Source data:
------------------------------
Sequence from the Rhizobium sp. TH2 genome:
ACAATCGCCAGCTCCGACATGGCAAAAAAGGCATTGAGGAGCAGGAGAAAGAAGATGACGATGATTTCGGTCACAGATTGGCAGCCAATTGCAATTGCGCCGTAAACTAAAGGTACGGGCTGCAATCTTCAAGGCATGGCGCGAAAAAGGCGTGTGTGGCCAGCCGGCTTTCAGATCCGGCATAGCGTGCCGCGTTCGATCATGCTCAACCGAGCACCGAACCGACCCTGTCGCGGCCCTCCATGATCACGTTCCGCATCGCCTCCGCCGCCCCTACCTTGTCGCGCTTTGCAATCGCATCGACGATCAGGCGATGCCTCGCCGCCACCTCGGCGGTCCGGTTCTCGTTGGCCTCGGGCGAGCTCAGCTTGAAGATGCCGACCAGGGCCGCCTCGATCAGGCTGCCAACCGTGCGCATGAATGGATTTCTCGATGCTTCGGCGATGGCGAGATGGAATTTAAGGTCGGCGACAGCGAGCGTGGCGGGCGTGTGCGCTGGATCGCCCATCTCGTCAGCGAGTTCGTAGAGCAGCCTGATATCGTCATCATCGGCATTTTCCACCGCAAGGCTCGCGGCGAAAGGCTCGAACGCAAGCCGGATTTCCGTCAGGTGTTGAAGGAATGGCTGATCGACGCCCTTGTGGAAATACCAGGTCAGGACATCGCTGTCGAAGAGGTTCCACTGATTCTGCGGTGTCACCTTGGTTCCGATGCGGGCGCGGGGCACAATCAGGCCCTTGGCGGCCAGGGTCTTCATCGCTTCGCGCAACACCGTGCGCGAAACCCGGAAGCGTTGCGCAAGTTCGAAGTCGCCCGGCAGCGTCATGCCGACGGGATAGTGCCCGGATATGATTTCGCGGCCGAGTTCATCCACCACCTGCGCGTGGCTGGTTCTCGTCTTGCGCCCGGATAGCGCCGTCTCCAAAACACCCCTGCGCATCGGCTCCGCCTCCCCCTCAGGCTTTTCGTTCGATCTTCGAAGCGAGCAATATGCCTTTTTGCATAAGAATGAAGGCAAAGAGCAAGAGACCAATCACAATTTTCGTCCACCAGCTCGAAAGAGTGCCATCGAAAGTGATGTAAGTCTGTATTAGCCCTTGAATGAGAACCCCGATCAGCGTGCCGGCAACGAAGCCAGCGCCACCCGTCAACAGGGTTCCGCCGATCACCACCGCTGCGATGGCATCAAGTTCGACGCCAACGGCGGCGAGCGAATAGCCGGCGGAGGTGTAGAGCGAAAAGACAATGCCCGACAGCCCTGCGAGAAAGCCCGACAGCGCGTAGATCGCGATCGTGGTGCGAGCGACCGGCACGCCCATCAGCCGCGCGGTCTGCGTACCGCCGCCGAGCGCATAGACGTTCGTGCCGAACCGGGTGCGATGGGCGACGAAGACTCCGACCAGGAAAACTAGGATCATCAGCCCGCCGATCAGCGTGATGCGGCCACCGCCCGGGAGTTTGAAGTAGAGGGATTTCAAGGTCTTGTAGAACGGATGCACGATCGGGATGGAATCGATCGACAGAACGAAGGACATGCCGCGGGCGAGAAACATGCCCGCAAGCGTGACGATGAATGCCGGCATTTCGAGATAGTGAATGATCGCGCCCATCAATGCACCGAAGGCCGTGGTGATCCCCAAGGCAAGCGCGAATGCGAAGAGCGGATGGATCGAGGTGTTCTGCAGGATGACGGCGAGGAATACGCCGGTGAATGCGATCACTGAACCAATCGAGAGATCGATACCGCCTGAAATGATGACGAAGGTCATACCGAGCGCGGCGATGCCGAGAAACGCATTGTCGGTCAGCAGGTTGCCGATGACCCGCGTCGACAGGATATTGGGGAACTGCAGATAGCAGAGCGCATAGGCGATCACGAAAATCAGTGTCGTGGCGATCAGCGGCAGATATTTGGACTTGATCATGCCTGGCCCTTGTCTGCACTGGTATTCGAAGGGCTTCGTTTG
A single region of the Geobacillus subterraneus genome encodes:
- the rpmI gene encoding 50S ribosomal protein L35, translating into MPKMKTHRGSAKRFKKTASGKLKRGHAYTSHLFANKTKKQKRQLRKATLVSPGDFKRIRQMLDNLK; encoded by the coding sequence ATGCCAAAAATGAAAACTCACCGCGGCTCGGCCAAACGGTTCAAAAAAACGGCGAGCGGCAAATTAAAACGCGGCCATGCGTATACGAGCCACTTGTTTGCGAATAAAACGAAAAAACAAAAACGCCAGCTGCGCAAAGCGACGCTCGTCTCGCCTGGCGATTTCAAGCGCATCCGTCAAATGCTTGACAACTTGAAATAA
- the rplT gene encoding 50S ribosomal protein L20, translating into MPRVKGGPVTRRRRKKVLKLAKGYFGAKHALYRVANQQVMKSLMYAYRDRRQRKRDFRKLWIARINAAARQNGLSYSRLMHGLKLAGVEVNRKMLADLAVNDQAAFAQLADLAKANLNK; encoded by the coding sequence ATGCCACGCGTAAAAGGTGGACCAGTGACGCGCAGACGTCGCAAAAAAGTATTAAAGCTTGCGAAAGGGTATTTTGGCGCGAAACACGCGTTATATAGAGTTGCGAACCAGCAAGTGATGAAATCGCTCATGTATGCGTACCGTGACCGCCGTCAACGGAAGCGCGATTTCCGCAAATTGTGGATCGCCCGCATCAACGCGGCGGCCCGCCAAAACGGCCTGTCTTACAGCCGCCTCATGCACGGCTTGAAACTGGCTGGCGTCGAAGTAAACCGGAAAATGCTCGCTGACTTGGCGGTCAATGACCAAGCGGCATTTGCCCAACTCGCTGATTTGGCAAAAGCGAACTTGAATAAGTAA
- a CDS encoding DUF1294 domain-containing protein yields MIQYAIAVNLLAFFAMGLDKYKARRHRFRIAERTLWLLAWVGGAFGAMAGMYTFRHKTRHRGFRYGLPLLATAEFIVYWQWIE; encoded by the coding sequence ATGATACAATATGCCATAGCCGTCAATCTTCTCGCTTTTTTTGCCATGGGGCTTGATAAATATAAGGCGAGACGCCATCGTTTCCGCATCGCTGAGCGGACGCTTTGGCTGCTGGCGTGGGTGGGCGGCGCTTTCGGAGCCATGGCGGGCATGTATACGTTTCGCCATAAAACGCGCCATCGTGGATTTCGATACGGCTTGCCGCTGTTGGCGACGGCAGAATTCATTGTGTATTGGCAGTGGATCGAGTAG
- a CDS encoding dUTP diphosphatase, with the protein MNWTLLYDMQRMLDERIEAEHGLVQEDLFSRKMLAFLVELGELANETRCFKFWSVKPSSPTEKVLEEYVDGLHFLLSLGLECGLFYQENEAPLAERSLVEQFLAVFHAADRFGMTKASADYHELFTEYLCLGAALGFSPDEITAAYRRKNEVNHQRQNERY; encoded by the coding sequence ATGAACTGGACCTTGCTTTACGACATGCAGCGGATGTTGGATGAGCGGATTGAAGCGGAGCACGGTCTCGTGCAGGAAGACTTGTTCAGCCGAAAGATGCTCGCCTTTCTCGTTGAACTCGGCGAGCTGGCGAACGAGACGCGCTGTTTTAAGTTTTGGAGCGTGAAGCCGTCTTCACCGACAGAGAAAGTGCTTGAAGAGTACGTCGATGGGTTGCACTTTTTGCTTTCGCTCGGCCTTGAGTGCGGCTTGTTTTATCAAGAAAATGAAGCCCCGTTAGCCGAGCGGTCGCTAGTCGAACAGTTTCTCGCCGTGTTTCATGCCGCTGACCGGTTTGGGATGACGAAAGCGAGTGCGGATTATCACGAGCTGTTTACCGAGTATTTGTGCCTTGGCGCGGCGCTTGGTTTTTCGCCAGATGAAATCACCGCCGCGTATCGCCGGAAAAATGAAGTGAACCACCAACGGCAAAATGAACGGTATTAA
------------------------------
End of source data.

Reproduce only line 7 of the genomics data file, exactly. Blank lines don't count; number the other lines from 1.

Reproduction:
- a CDS encoding dUTP diphosphatase, with the protein MNWTLLYDMQRMLDERIEAEHGLVQEDLFSRKMLAFLVELGELANETRCFKFWSVKPSSPTEKVLEEYVDGLHFLLSLGLECGLFYQENEAPLAERSLVEQFLAVFHAADRFGMTKASADYHELFTEYLCLGAALGFSPDEITAAYRRKNEVNHQRQNERY; encoded by the coding sequence ATGAACTGGACCTTGCTTTACGACATGCAGCGGATGTTGGATGAGCGGATTGAAGCGGAGCACGGTCTCGTGCAGGAAGACTTGTTCAGCCGAAAGATGCTCGCCTTTCTCGTTGAACTCGGCGAGCTGGCGAACGAGACGCGCTGTTTTAAGTTTTGGAGCGTGAAGCCGTCTTCACCGACAGAGAAAGTGCTTGAAGAGTACGTCGATGGGTTGCACTTTTTGCTTTCGCTCGGCCTTGAGTGCGGCTTGTTTTATCAAGAAAATGAAGCCCCGTTAGCCGAGCGGTCGCTAGTCGAACAGTTTCTCGCCGTGTTTCATGCCGCTGACCGGTTTGGGATGACGAAAGCGAGTGCGGATTATCACGAGCTGTTTACCGAGTATTTGTGCCTTGGCGCGGCGCTTGGTTTTTCGCCAGATGAAATCACCGCCGCGTATCGCCGGAAAAATGAAGTGAACCACCAACGGCAAAATGAACGGTATTAA